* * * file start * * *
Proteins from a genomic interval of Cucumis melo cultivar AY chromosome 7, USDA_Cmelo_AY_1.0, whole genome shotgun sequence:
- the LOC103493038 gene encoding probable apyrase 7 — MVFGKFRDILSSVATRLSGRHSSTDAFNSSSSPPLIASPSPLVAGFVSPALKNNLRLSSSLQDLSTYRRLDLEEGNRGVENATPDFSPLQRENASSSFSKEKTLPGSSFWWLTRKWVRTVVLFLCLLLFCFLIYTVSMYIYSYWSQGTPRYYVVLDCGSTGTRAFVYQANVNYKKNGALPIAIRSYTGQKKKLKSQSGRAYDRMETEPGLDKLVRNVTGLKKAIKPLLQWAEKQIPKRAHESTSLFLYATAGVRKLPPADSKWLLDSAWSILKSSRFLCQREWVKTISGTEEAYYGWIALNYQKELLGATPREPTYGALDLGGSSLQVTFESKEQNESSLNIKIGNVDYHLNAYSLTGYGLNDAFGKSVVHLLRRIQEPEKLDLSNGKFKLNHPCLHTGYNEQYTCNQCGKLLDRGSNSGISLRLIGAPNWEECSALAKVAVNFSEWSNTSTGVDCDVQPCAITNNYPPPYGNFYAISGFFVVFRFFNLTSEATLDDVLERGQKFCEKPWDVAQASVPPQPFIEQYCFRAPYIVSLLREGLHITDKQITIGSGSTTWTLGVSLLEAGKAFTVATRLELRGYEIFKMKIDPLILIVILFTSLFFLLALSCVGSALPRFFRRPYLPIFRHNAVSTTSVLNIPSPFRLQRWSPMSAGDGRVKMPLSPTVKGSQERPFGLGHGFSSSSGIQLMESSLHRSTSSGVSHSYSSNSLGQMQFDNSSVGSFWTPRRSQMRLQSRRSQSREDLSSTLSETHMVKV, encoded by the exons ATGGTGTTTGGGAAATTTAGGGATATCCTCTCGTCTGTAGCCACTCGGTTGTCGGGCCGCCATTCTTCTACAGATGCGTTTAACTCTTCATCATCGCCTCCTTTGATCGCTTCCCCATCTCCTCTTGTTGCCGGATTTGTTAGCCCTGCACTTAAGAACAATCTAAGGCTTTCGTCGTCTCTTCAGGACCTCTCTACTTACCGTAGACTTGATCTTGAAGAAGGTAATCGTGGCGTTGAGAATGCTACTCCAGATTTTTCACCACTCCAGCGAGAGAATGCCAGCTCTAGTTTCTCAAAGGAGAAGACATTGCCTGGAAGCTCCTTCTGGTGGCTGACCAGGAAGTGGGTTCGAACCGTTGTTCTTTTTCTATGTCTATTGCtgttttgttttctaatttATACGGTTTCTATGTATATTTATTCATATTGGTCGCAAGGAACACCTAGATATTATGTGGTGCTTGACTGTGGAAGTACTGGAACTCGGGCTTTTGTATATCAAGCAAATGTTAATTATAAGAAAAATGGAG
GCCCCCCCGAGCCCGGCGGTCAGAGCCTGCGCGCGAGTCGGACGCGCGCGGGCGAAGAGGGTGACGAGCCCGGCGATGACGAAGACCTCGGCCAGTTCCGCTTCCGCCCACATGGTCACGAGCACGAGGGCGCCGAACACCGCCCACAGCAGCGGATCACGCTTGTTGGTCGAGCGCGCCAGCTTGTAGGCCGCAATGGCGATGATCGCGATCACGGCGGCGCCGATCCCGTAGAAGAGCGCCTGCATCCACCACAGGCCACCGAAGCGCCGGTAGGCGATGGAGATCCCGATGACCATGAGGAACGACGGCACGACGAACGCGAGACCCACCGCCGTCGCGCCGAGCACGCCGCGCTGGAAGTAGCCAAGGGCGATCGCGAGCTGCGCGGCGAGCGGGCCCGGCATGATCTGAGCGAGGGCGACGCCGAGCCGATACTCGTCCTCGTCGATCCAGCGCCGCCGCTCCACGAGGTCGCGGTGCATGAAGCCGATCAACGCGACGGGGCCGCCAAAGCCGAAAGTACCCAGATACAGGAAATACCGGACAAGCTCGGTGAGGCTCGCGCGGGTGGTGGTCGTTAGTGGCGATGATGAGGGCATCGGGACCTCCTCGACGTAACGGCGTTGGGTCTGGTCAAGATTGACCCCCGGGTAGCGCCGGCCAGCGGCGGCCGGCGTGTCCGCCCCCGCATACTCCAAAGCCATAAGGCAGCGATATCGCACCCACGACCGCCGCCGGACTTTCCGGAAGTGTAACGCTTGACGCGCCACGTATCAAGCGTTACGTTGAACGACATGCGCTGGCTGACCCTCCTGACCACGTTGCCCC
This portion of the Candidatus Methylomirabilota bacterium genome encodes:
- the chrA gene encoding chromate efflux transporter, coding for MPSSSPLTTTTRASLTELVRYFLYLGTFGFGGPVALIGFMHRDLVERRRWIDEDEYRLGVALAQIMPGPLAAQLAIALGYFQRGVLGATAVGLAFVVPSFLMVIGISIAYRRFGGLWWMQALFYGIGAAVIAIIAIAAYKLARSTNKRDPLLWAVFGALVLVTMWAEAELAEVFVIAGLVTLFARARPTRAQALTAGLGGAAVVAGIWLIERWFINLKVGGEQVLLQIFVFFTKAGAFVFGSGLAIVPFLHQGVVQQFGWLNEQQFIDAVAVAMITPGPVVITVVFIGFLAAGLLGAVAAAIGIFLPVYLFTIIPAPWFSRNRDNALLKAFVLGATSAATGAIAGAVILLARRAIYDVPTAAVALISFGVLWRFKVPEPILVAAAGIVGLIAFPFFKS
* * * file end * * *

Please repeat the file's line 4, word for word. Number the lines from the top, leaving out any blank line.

This portion of the Candidatus Methylomirabilota bacterium genome encodes: